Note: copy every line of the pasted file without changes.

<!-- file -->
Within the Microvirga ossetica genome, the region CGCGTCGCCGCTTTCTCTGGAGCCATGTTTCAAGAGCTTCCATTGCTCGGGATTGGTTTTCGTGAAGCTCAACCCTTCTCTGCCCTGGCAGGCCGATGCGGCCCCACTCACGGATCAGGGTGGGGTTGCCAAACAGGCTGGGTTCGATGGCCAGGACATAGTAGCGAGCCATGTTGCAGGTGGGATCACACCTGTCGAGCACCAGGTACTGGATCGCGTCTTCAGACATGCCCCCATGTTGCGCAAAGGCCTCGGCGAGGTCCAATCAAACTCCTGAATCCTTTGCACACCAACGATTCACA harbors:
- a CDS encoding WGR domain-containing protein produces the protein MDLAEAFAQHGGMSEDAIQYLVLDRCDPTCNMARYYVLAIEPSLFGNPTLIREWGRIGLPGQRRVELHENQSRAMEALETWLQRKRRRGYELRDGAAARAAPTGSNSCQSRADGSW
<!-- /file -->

Within the Microvirga ossetica genome, the region CGCGTCGCCGCTTTCTCTGGAGCCATGTTTCAAGAGCTTCCATTGCTCGGGATTGGTTTTCGTGAAGCTCAACCCTTCTCTGCCCTGGCAGGCCGATGCGGCCCCACTCACGGATCAGGGTGGGGTTGCCAAACAGGCTGGGTTCGATGGCCAGGACATAGTAGCGAGCCATGTTGCAGGTGGGATCACACCTGTCGAGCACCAGGTACTGGATCGCGTCTTCAGACATGCCCCCATGTTGCGCAAAGGCCTCGGCGAGGTCCAATCAAACTCCTGAATCCTTTGCACACCAACGATTCACA harbors:
- a CDS encoding WGR domain-containing protein produces the protein MDLAEAFAQHGGMSEDAIQYLVLDRCDPTCNMARYYVLAIEPSLFGNPTLIREWGRIGLPGQRRVELHENQSRAMEALETWLQRKRRRGYELRDGAAARAAPTGSNSCQSRADGSW